Print this page

Australian aboriginal heritage

The site where the SKA will be built in Australia is situated 700km north-east of Perth, at Boolardy Station in the Mid West region of Western Australia. Many of the artists have visited the Australian SKA site and have spent time talking with scientists on site, under the stars, sharing their stories about the night sky.

Though most have not lived on this specific land, they create artwork throughout the Mid West region to promote their culture and continue the process of teaching their own communities the stories of their ancestors, reviving dying languages and nurturing Aboriginal culture to maintain connections to their traditional Country. They are connected to Shared Sky through the auspices of the community arts organisation Yamaji Art Centre in Geraldton, Western Australia – a strong advocate for social justice and the promotion of respect and awareness of Yamaji culture.

Some of these Aboriginal artists are children of the Stolen Generations, forcibly removed from their families in the 1940s and 1950s and denied access to traditional language and culture during periods of institutionalised policies of assimilation. Coming together through their connections at Yamaji Art Centre, many of these artists have become strong advocates for the healing powers that art can bestow within their communities that are working together for positive change.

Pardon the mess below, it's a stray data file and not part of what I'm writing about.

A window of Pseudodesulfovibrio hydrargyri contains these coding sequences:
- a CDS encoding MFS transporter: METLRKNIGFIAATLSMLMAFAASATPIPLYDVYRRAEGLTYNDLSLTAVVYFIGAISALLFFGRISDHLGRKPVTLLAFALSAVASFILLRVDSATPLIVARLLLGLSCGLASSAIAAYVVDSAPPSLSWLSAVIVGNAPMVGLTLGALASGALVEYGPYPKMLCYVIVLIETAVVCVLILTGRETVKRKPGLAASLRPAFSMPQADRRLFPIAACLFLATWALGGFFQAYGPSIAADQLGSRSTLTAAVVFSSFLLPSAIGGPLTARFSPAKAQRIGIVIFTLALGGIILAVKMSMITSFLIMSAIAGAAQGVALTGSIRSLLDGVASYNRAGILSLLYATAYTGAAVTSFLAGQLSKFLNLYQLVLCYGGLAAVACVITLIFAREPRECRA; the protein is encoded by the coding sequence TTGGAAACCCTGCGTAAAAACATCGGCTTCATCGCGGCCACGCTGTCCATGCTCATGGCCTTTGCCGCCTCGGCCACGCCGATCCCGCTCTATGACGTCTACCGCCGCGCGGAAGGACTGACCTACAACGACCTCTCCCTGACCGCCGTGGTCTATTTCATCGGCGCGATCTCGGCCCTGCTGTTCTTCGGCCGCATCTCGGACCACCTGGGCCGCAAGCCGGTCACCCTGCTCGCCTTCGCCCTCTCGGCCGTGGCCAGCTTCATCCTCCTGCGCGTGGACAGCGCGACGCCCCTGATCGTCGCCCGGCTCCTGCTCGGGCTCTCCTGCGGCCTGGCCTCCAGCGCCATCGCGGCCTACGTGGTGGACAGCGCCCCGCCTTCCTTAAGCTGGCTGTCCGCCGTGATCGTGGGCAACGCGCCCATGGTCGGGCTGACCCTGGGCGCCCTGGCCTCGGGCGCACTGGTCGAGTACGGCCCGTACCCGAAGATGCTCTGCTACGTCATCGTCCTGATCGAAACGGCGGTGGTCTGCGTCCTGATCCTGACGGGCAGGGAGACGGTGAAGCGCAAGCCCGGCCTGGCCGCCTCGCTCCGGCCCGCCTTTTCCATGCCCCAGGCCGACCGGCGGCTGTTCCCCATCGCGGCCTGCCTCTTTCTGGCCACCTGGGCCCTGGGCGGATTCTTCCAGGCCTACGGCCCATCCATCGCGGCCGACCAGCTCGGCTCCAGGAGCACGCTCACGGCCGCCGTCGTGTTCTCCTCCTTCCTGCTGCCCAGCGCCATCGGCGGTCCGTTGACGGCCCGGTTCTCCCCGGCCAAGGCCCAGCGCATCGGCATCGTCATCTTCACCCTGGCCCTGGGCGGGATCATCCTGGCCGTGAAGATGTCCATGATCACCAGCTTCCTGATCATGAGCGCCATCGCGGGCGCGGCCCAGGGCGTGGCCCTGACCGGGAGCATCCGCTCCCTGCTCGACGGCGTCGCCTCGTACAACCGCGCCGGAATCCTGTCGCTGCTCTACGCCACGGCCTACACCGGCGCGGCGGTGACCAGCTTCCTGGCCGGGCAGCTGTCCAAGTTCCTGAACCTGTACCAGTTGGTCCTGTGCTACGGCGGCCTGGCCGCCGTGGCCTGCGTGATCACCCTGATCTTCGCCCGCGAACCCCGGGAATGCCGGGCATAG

The experiences of some of these Australian artists resonate with those of the South African artists’ ancestors when San populations of the Karoo suffered from cultural suppression throughout the 18th and 19th centuries that eventually brought about the extinction of the /Xam language.

Shared Sky acknowledges how important the resilience of these cultures is to all human-kind. It builds upon the earlier work of the ongoing Ilgarijiri (Things Belonging To The Sky) project that began when artists from the Yamaji Art Centre who had already been painting their stories about the night sky, exchanged stories with scientists from Curtin University’s Institute for Radio Astronomy, that profoundly enriched each other’s understanding of the night sky.

It is our intention to engage with communities around the world to increase awareness of, and appreciation for, the contribution that these ancient cultures have made to our understanding of the world and to reflect on the importance of preserving them amidst the never-ending fascination for new knowledge.

Also in this section